The Wild Edge features profiles of people working hard to protect this ecosystem. We invite YOU to join theM in the stewardship of this wild corridor.
Katie Voelke is the Executive Director of the North Coast Land Conservancy, preserving the Oregon Coast by connecting “Islands of Conservation;” pockets of wilderness fragmented by development and tourism. These small holdings, says Voelke connect other larger wilderness holdings together so returning fish, migrating birds, and larger animals can move freely. “We can’t know which critters we might be protecting this land for,” says Voelke. “But what we do know is that life on Earth needs this land.”
Urbán has dedicated the last thirty years of his life to studying whales of all kinds in the waters around La Paz, Mexico, where he works as a marine mammal researcher at the Autonomous University of Baja California Sur. “From my point of view, the whales are a natural resource,” Urbán said—not a resource to harvest, but one to protect.
George Divoky came to the Arctic to study birds, not climate. He arrived in 1970, a rookie ornithologist sent by the Smithsonian Institution to assess seabirds offshore from the Prudhoe Bay oil field. There he discovered a colony of black guillemots, natty pigeon-sized auks that supposedly never nested this far north.
He’s returned every summer since, with his nonprofit Friends of Cooper Island, recording every detail of breeding, diet, nesting success, survival. It’s an extraordinary chronicle, one of very few comprehensive long-term studies of seabird populations and the first in the Arctic.
“The oceans are our pantry, our playground, our highway,” says Julie Packard, co-founder and director of the Monterey Bay Aquarium. Since it opened in 1984, the aquarium, despite its breathtaking exhibits such as a huge backlit jellyfish tank in a darkened room, has become so much more. It also conducts original research and collaborates with researchers at leading marine labs, and is an important voice in marine stewardship.
Serge Dedina, PhD, is executive director of Wildcoast/Costasalvaje, a bilingual, binational conservation organization active on both sides of the US-Mexico border. “For me the highlight of what we do is making sure these areas remain intact ecosystems,” Dedina explained. “There is inherent value in preserving these huge landscapes, value beyond their biodiversity value or their ecosystem services value.”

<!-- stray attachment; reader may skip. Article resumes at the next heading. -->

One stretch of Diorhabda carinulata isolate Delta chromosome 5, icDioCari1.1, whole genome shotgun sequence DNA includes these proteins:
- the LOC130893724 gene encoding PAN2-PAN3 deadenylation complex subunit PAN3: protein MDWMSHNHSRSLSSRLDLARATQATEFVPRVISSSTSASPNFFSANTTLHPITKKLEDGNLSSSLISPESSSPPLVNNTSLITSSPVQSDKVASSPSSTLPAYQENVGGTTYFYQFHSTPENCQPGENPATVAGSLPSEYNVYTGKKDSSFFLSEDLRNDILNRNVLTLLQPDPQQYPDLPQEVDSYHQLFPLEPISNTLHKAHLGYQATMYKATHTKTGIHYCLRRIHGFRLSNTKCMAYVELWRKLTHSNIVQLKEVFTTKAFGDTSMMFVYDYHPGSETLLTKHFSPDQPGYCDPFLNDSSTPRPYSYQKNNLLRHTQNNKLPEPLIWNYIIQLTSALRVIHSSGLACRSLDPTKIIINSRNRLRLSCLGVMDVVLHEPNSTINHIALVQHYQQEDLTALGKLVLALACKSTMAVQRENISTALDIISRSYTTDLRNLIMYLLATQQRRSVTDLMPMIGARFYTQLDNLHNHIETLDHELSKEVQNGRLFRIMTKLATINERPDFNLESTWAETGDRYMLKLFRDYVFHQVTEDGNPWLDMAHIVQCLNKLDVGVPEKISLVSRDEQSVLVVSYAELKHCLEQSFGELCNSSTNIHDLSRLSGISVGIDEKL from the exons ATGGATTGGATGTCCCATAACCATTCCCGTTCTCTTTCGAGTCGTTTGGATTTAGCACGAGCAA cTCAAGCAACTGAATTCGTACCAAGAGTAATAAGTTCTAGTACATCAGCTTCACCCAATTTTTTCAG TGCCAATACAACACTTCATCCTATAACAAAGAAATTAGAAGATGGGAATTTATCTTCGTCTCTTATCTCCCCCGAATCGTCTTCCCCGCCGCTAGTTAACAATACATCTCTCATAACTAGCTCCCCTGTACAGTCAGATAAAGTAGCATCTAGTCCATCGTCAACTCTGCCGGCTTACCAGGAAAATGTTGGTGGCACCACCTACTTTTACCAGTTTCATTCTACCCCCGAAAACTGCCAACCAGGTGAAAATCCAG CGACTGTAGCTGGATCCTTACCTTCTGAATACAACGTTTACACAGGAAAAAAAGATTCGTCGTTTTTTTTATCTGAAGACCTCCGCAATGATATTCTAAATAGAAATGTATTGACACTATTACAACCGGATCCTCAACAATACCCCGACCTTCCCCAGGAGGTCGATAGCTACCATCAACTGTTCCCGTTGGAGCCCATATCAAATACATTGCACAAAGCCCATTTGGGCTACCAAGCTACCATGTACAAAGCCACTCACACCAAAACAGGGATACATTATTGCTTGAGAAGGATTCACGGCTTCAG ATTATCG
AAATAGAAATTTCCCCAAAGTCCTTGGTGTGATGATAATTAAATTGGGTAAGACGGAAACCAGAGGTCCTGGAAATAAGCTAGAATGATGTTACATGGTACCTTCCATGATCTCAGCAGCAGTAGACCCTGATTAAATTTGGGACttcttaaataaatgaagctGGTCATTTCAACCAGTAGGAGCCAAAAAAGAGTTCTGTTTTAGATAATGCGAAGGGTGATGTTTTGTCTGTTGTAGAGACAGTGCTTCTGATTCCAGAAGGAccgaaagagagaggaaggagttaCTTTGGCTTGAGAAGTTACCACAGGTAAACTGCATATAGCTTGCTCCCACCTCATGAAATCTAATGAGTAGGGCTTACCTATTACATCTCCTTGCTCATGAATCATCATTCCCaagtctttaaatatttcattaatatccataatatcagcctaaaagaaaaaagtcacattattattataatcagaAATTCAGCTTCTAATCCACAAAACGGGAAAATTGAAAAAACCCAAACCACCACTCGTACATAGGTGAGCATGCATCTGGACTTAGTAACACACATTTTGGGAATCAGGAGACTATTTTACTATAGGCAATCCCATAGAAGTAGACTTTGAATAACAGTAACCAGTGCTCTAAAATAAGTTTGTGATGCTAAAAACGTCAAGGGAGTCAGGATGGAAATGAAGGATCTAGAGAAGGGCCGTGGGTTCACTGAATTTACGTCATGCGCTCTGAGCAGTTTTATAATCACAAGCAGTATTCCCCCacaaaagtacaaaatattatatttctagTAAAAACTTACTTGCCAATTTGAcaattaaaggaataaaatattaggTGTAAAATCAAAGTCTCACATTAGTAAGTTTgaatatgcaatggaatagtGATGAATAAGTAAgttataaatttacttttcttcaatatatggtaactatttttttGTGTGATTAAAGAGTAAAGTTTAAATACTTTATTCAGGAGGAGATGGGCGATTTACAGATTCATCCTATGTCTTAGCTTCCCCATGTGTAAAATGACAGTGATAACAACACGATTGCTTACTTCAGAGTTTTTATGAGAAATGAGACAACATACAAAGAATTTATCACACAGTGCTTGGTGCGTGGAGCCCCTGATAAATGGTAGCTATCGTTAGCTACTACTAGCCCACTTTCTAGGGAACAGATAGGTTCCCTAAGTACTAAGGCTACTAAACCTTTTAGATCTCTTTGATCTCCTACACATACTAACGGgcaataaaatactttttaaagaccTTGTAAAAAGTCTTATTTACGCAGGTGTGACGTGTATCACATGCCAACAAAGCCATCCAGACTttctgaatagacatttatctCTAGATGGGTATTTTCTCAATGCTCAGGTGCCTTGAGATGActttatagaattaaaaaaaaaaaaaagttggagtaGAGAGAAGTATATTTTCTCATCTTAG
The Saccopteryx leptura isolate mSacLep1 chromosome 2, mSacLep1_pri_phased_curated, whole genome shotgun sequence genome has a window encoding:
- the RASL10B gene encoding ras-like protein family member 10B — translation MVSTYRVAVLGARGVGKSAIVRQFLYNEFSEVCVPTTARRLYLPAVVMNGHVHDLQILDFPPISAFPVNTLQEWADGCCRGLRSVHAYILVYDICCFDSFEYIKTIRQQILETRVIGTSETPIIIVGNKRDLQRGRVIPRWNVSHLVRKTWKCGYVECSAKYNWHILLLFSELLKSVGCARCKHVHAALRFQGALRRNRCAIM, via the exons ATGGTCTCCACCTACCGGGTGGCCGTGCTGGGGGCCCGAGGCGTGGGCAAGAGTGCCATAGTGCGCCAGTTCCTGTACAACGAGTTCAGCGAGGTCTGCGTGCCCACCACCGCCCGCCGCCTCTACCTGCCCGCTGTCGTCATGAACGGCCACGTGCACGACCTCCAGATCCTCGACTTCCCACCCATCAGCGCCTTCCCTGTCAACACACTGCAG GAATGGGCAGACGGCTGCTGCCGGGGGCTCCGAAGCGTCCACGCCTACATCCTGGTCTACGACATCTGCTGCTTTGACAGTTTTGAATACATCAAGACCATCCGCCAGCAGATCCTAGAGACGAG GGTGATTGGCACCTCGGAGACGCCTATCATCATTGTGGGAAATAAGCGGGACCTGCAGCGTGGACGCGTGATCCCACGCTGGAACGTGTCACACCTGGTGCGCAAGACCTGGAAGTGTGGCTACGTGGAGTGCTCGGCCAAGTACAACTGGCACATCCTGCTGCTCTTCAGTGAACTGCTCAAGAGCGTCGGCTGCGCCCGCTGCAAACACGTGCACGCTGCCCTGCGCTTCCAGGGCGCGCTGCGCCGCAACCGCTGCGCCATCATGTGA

“Do we need more jobs? Yes,” says Robin Samuelsen, a commercial fisherman in Dillingham, Alaska, who is a board member of the Bristol Bay Economic Development Council and the Bristol Bay Native Corporation. “But we don’t need to destroy our habitat here in Bristol Bay for short-term income from a mine that’s going to destroy our culture and our subsistence lifestyle.”
Craig Matkin & Eva Saulitis
When the 1989 Exxon Valdez oil spill reeked havoc on the Alaska Peninsula, Matkin and Saulitis were there to chronicle the devastating impacts on the whale populations in the region. Since then, they founded the North Gulf Oceanic Society to support their research and aid in the slow recovery of the land and marine life. “Prince William Sound has a particular kind of power,” Saulitis says. “The more time I spend out there, the more strongly I feel that the place has an aspect of its spirit that is untouched by the oil spill. It is whole.”
Lindsey Bloom of Juneau, Alaska started out as a deckhand on her father’s boat. Now she spends the off-season organizing support for salmon conservation, on issues such as the Susitna dam. “I have the growing sense that we are on the cusp of either repeating the mistakes already made in the Lower 48 or of charting a new course when it comes to salmon,” Bloom said.
Ian McAllister came of age on Vancouver Island, British Columbia, in the late 1980s, when environmentalists were struggling to preserve the last remaining stands of old-growth forest on the island. Today as an author, filmmaker, and photographer, he works in collaboration with scientists and his First Nations neighbors, helping to publicize threats to the Great Bear and pique the concern of policy makers, most recently through Pacific Wild, a nonprofit conservation organization he and his wife, Karen McAllister, founded.
For years, World Wildlife Fund has been one of the foremost visionary organizations fighting for Freedom to Roam and the Baja-to-Beaufort corridor in particular. "The Freedom to Roam concept now has a global call for action,” says Jeffrey Parrish, former senior director for conservation resources at World Wildlife Fund. “Large-landscape conservation is the only way wildlife and wildlands will survive into the next century, whether we are talking about pronghorn in Wyoming or tigers in Nepal.”
Rick Ridgeway is the vice president of environmental affairs at clothing company, Patagonia. He's helped to raise awareness of large-landscape connectivity has grown under the rallying cry of Freedom to Roam, aided by World Wildlife Fund and Florian Schulz.
Third-generation fisherman David Harsila has been chasing salmon in Washington State’s Puget Sound for forty years—a period corresponding with a steady decline in the number of wild salmon. “Around the world, fishermen began as fisheries resource extractors and found that these resources are finite and can be overexploited,” Harsila said. “Fishermen have to bear the responsibility of becoming good resource managers.”